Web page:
By Mike Dunn
Through a career notable for sonic twists, Vancouver’s Sumner Brothers follow up the dark, energetic tone of their 2015 release, The Hell In Your Mind, with the reflective and gentle To Elliot – In Remembrance Of Wolf. The album is a collection of instrumentally spare covers by a who’s who of roots songwriters, including Billy Joe Shaver, Warren Zevon, and Bruce Springsteen.
Brothers Bob and Brian Sumner keep the arrangements light and tight to the originals on To Elliot. Brian’s plaintive drawl on Springsteen’s “The Ghost Of Tom Joad” and Zevon’s “Carmelita,” allows the melody and lyrics to shine through – the latter getting a relaxed electric guitar and subtle female harmony to go along with the mellow cantina vibe. Bob’s baritone is haunting on his take of The Tragically Hip’s classic album cut “Scared,” and on Jolie Holland’s “Damn Shame.” For those aware of Zachary Lucky or Colter Wall, Bob’s timbre will sound immediately familiar, its tenderness belied by a gruff, aged tone, the kind of vocal people often call that of “an old soul.”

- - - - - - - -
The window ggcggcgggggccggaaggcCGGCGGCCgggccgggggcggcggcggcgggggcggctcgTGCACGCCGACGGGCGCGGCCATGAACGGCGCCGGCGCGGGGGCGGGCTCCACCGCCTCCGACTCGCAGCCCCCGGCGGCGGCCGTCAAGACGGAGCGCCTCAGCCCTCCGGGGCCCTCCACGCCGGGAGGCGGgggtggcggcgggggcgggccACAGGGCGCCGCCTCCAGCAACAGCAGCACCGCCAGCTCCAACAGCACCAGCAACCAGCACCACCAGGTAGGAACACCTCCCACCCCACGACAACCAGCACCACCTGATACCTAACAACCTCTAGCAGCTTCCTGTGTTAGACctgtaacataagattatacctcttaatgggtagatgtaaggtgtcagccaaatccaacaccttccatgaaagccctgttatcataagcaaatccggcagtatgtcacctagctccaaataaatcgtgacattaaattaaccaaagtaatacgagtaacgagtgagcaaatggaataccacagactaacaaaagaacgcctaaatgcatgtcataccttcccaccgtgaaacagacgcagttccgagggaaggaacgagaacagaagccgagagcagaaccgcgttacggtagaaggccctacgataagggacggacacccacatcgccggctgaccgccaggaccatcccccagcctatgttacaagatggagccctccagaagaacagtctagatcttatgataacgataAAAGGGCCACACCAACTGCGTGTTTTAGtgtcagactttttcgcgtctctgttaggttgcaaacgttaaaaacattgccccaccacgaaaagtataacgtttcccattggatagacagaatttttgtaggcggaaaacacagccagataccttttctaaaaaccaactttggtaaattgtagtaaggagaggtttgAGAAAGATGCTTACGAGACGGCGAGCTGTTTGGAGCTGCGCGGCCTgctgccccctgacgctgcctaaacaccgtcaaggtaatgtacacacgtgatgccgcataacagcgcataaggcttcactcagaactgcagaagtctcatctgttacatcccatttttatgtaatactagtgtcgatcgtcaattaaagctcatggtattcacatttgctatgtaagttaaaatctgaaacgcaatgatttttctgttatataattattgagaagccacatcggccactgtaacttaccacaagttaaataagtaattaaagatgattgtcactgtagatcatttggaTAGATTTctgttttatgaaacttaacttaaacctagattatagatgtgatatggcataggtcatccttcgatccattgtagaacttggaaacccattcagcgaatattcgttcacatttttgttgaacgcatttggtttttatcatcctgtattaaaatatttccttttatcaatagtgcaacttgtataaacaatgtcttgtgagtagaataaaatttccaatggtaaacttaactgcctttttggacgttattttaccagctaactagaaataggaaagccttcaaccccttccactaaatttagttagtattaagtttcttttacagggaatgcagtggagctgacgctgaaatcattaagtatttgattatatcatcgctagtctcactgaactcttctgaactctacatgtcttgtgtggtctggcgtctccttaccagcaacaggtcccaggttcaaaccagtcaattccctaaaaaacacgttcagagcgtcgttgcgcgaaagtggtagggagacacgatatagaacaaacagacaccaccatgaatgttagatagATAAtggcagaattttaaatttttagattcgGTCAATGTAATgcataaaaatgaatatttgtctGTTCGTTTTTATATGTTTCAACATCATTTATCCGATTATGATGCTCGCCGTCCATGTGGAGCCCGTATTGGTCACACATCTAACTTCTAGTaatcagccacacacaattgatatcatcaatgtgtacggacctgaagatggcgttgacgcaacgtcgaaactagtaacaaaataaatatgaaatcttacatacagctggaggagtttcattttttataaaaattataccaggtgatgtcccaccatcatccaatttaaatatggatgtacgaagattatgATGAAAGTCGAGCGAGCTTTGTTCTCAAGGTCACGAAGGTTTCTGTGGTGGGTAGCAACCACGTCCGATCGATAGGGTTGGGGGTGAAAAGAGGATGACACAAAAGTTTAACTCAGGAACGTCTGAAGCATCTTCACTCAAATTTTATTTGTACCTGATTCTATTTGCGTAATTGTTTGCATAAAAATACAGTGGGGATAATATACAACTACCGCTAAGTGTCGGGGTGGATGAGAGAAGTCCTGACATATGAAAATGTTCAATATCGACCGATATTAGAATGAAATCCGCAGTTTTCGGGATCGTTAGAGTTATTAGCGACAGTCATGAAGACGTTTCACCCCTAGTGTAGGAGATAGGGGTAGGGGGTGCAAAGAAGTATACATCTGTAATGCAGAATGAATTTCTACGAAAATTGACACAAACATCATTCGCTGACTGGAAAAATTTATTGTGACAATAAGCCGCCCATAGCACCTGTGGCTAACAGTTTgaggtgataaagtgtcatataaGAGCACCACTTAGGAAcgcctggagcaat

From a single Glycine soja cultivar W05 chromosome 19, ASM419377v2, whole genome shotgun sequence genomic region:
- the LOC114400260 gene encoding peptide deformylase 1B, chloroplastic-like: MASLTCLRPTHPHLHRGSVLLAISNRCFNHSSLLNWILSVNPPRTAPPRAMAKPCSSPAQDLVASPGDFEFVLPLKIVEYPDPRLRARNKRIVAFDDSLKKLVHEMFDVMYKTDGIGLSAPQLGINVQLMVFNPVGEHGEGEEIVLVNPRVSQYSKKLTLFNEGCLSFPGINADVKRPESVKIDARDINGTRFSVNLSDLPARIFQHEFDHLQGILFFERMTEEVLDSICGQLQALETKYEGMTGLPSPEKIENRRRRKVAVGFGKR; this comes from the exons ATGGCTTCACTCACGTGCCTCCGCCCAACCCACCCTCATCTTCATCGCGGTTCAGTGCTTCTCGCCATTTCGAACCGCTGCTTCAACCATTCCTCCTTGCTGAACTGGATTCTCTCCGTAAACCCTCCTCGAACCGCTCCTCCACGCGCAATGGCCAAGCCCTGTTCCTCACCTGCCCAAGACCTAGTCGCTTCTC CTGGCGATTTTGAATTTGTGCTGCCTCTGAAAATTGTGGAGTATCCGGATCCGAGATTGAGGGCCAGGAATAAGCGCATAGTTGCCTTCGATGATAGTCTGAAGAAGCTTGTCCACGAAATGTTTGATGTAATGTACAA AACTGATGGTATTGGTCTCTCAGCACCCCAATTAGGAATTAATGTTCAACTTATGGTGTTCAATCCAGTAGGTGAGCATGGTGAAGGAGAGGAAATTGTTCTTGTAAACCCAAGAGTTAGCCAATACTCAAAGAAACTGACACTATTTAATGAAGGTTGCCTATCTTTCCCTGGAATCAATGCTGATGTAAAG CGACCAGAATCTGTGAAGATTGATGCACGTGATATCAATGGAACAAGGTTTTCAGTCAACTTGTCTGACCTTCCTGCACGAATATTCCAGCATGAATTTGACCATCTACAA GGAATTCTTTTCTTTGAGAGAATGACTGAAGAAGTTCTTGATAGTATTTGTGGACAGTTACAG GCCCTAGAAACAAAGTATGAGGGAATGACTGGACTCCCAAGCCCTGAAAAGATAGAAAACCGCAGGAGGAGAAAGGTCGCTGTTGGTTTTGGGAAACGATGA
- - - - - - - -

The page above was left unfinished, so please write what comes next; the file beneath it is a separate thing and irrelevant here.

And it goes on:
The Sumner Brothers are one of Western Canada’s best underground roots acts, and their taste in quality songs is evident on To Elliot – In Remembrance Of Wolf. It’s easy enough to play covers everyone has heard. But when an artist digs a little deeper and shows their audience something farther removed from expectation, the listener gets to experience a piece of the artist’s inspiration.Independent, The Sumner Brothers, To Elliot – In Remembrance Of Wolf